This variety was recommended to us by Luay Ghafari, who's a garden consultant, recipe developer, and food blogger at Urban Farm and Kitchen. "I have grown this variety for 10+ years," notes Ghafari. "The plants are incredibly ornamental and prolific. As the fruit sets, it turns from light green to light yellow. You know they are ready to harvest when they turn from light yellow to light peach."

What about how to use them? "They are perfect for fermented hot sauce or can be used in salsas and sauces," Ghafari says. They're versatile and hot but not excessively so, meaning you can use them in place of other moderately spicy peppers in recipes. They add a pleasant sweetness and fruity notes that you won't find in all chilis.


The urfa chili is a favorite of Lior Lev Sercarz, chef and owner of global spice brand La Boîte. Also known as urfa biber, it's moderately spicy but has a much richer flavor profile than a lot of hot peppers. It comes from Turkey, so it works brilliantly in Turkish and Middle Eastern food.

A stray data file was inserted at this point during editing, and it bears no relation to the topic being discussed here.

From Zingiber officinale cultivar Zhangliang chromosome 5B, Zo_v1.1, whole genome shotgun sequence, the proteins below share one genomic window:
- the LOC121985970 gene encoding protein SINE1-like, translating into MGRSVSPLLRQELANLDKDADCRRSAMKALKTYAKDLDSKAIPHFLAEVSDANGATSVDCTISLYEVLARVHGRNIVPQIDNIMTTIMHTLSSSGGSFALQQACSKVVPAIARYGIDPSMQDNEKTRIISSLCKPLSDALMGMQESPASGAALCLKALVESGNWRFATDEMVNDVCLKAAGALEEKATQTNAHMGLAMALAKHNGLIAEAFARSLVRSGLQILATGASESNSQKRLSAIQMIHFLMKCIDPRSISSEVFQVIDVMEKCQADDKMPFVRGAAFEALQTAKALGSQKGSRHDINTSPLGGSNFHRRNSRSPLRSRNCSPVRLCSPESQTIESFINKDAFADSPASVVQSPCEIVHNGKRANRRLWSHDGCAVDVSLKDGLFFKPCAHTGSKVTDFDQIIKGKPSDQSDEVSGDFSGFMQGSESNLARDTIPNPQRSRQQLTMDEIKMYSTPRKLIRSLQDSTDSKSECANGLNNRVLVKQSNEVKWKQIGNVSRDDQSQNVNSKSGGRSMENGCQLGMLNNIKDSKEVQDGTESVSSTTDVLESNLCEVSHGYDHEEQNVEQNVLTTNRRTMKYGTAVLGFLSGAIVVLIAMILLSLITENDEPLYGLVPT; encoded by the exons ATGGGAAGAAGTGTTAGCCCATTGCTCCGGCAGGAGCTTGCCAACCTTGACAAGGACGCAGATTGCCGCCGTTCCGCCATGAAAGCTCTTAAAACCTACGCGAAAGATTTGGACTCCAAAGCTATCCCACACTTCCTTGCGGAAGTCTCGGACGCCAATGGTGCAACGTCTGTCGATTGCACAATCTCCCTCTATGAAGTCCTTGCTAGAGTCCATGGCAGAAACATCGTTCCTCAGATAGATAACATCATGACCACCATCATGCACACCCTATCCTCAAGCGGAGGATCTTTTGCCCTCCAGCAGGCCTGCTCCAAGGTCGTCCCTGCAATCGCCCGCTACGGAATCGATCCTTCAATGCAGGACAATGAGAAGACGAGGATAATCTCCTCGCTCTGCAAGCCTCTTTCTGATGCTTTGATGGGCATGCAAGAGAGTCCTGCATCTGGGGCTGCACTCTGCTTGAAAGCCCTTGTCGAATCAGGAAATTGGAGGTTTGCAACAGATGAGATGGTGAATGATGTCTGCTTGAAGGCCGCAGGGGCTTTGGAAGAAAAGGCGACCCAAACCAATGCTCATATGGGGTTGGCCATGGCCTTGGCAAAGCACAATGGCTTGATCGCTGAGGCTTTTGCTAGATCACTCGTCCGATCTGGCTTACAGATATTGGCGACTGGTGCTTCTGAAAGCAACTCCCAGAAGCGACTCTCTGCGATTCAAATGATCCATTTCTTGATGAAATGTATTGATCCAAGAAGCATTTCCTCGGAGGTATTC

"This flaked chili has a deep purple-brown color and an addicting smoky scent with sweet chocolatey notes," says Lev Sercarz. "Urfa conjures the sweetness of raisins and chocolate with a light smokiness, infusing dishes with medium heat." It's also said to have wine-like notes.

You can use urfa pepper in place of any other chili flakes, so it's a fairly easy sub. It's perfect when added to dishes that could benefit from more sweet and smoky notes. "It's great in chili oil, for seasoning veggies before roasting, or even adding to desserts," Lev Sercarz remarks. "Once you add it to your repertoire it'll become an essential."